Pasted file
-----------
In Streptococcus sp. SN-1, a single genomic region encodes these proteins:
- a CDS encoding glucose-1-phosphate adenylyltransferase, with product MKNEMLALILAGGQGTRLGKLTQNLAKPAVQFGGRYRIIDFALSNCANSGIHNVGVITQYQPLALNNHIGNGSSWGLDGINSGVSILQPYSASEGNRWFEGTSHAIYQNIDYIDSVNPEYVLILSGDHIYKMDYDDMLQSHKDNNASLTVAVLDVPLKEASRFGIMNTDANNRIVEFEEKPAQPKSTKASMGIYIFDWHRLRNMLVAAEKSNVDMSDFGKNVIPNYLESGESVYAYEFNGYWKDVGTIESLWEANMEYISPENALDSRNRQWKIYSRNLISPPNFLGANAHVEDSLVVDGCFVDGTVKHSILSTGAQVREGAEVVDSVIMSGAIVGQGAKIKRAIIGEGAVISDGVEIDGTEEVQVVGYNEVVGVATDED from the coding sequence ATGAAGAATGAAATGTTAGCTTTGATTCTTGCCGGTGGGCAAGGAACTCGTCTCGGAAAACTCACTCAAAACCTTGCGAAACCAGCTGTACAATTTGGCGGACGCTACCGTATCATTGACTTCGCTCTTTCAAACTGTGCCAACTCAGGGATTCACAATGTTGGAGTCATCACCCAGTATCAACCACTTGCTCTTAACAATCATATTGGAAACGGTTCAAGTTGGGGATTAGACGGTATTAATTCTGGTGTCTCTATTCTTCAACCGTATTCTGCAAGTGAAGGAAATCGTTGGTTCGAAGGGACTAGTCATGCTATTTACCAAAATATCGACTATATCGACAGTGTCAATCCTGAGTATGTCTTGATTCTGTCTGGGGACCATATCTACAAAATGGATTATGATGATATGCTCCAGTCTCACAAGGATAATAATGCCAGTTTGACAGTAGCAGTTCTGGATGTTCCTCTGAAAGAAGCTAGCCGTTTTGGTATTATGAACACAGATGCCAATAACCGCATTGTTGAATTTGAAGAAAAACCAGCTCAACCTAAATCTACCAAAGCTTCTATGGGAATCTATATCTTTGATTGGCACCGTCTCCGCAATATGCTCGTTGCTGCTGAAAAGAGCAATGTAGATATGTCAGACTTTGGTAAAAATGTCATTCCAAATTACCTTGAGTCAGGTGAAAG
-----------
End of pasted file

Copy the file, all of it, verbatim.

In Streptococcus sp. SN-1, a single genomic region encodes these proteins:
- a CDS encoding glucose-1-phosphate adenylyltransferase, with product MKNEMLALILAGGQGTRLGKLTQNLAKPAVQFGGRYRIIDFALSNCANSGIHNVGVITQYQPLALNNHIGNGSSWGLDGINSGVSILQPYSASEGNRWFEGTSHAIYQNIDYIDSVNPEYVLILSGDHIYKMDYDDMLQSHKDNNASLTVAVLDVPLKEASRFGIMNTDANNRIVEFEEKPAQPKSTKASMGIYIFDWHRLRNMLVAAEKSNVDMSDFGKNVIPNYLESGESVYAYEFNGYWKDVGTIESLWEANMEYISPENALDSRNRQWKIYSRNLISPPNFLGANAHVEDSLVVDGCFVDGTVKHSILSTGAQVREGAEVVDSVIMSGAIVGQGAKIKRAIIGEGAVISDGVEIDGTEEVQVVGYNEVVGVATDED from the coding sequence ATGAAGAATGAAATGTTAGCTTTGATTCTTGCCGGTGGGCAAGGAACTCGTCTCGGAAAACTCACTCAAAACCTTGCGAAACCAGCTGTACAATTTGGCGGACGCTACCGTATCATTGACTTCGCTCTTTCAAACTGTGCCAACTCAGGGATTCACAATGTTGGAGTCATCACCCAGTATCAACCACTTGCTCTTAACAATCATATTGGAAACGGTTCAAGTTGGGGATTAGACGGTATTAATTCTGGTGTCTCTATTCTTCAACCGTATTCTGCAAGTGAAGGAAATCGTTGGTTCGAAGGGACTAGTCATGCTATTTACCAAAATATCGACTATATCGACAGTGTCAATCCTGAGTATGTCTTGATTCTGTCTGGGGACCATATCTACAAAATGGATTATGATGATATGCTCCAGTCTCACAAGGATAATAATGCCAGTTTGACAGTAGCAGTTCTGGATGTTCCTCTGAAAGAAGCTAGCCGTTTTGGTATTATGAACACAGATGCCAATAACCGCATTGTTGAATTTGAAGAAAAACCAGCTCAACCTAAATCTACCAAAGCTTCTATGGGAATCTATATCTTTGATTGGCACCGTCTCCGCAATATGCTCGTTGCTGCTGAAAAGAGCAATGTAGATATGTCAGACTTTGGTAAAAATGTCATTCCAAATTACCTTGAGTCAGGTGAAAG